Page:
Tata Motors is still recovering from an ill-fated partnership with the now-bankrupt Rover Group in Britain, and it has warned of trouble ahead -- increasing competition and a decline in the commercial vehicle sector, and of course the effect of higher fuel prices. Nonetheless, the company plans to make good on a $1.35 billion five-year capital-expenditure program that started in April 2004. That includes the launch of a basic $2,000 car, which, if Tata succeeds, could be the Model-T Ford of the 21st-century developing world. But cars are still cars.

Chairman's chamber
Ratan N Tata is the chairman of Tata Sons, the Tata promoter company "One hundred years from now, I expect the Tatas to be much bigger than it is now. More importantly, I hope the group comes to be regarded as being the best in India — best in the manner in which we operate, best in the products we deliver and best in our value systems and ethics. Having said that, I hope that a hundred years from now we will spread our wings far beyond India..." — Ratan Tata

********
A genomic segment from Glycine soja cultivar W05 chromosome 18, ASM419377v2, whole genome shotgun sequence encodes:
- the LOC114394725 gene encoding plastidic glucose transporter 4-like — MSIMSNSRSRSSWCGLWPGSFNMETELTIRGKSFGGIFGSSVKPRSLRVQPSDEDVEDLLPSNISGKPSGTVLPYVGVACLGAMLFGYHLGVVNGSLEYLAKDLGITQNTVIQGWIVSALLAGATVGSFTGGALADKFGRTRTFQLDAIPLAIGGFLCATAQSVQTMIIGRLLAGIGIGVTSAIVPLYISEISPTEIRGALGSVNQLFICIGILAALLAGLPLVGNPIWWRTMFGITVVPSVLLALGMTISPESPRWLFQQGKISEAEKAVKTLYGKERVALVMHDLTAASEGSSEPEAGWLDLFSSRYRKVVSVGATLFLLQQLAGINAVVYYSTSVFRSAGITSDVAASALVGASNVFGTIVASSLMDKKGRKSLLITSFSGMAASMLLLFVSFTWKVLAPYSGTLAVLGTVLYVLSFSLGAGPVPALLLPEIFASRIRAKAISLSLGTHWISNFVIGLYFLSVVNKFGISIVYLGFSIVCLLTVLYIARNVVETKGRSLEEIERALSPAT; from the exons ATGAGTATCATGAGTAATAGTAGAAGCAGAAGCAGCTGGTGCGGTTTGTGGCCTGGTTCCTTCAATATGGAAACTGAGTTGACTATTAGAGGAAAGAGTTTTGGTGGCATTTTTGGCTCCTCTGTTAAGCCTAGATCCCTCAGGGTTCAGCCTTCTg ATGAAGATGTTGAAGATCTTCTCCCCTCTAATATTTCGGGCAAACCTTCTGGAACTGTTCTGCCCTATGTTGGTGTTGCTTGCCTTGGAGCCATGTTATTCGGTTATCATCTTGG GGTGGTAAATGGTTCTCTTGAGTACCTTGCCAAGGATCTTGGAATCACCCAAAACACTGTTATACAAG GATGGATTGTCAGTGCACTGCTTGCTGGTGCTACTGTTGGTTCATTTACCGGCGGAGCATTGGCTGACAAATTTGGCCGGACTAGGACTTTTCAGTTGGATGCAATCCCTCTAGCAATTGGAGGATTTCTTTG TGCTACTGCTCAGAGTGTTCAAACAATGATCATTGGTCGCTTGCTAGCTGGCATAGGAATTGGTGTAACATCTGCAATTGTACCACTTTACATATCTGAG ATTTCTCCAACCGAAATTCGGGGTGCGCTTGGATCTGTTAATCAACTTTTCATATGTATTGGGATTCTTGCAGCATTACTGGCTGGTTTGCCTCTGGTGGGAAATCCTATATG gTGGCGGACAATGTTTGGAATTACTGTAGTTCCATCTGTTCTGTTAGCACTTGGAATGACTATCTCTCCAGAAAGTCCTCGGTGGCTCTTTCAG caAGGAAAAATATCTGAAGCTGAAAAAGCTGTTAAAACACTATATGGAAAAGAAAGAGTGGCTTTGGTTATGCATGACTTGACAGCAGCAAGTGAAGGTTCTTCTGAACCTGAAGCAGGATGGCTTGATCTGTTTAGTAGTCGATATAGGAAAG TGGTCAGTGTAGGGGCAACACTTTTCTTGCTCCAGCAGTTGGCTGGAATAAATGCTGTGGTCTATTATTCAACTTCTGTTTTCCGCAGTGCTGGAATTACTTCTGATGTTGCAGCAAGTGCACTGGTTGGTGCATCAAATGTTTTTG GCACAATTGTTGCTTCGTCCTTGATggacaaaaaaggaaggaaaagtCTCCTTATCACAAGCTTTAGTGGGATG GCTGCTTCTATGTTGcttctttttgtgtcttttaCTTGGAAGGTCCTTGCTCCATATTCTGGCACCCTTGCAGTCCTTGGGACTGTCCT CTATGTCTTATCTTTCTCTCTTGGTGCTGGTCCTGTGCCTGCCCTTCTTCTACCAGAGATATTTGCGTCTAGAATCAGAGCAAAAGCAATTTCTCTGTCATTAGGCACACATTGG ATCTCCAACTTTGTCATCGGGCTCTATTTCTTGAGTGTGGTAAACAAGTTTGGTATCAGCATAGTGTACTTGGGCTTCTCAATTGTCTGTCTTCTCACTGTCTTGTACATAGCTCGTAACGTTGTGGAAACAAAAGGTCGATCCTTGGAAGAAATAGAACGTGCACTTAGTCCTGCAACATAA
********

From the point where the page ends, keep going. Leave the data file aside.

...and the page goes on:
Leadership with trust
Tata companies operate in seven business sectors: communications and information technology, engineering, materials, services, energy, consumer products and chemicals. They are, by and large, based in India and have significant international operations. The total revenue of Tata companies, taken together, was $70.8 billion (around Rs325,334 crore) in 2008-09, with 64.7 per cent of this coming from business outside India, and they employ around 357,000 people worldwide. The Tata name has been respected in India for 140 years for its adherence to strong